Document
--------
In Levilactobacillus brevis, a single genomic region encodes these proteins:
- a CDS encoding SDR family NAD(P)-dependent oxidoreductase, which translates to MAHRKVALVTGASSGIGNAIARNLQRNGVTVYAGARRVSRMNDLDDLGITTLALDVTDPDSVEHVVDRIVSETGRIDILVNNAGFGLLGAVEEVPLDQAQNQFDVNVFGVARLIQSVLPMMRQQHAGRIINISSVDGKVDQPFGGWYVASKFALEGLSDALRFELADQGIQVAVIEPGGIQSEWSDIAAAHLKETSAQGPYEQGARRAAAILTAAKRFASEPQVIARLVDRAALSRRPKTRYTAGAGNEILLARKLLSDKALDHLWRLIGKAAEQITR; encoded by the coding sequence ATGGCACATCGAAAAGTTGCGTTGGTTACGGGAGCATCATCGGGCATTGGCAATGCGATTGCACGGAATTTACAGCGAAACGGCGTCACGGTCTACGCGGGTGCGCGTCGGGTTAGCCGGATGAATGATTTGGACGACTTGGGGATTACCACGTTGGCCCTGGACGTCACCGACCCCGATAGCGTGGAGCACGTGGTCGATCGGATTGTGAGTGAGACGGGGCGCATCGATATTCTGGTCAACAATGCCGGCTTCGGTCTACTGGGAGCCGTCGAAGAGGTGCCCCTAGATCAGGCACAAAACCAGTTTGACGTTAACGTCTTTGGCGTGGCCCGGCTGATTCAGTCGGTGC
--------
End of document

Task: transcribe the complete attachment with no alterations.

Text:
In Levilactobacillus brevis, a single genomic region encodes these proteins:
- a CDS encoding SDR family NAD(P)-dependent oxidoreductase, which translates to MAHRKVALVTGASSGIGNAIARNLQRNGVTVYAGARRVSRMNDLDDLGITTLALDVTDPDSVEHVVDRIVSETGRIDILVNNAGFGLLGAVEEVPLDQAQNQFDVNVFGVARLIQSVLPMMRQQHAGRIINISSVDGKVDQPFGGWYVASKFALEGLSDALRFELADQGIQVAVIEPGGIQSEWSDIAAAHLKETSAQGPYEQGARRAAAILTAAKRFASEPQVIARLVDRAALSRRPKTRYTAGAGNEILLARKLLSDKALDHLWRLIGKAAEQITR; encoded by the coding sequence ATGGCACATCGAAAAGTTGCGTTGGTTACGGGAGCATCATCGGGCATTGGCAATGCGATTGCACGGAATTTACAGCGAAACGGCGTCACGGTCTACGCGGGTGCGCGTCGGGTTAGCCGGATGAATGATTTGGACGACTTGGGGATTACCACGTTGGCCCTGGACGTCACCGACCCCGATAGCGTGGAGCACGTGGTCGATCGGATTGTGAGTGAGACGGGGCGCATCGATATTCTGGTCAACAATGCCGGCTTCGGTCTACTGGGAGCCGTCGAAGAGGTGCCCCTAGATCAGGCACAAAACCAGTTTGACGTTAACGTCTTTGGCGTGGCCCGGCTGATTCAGTCGGTGC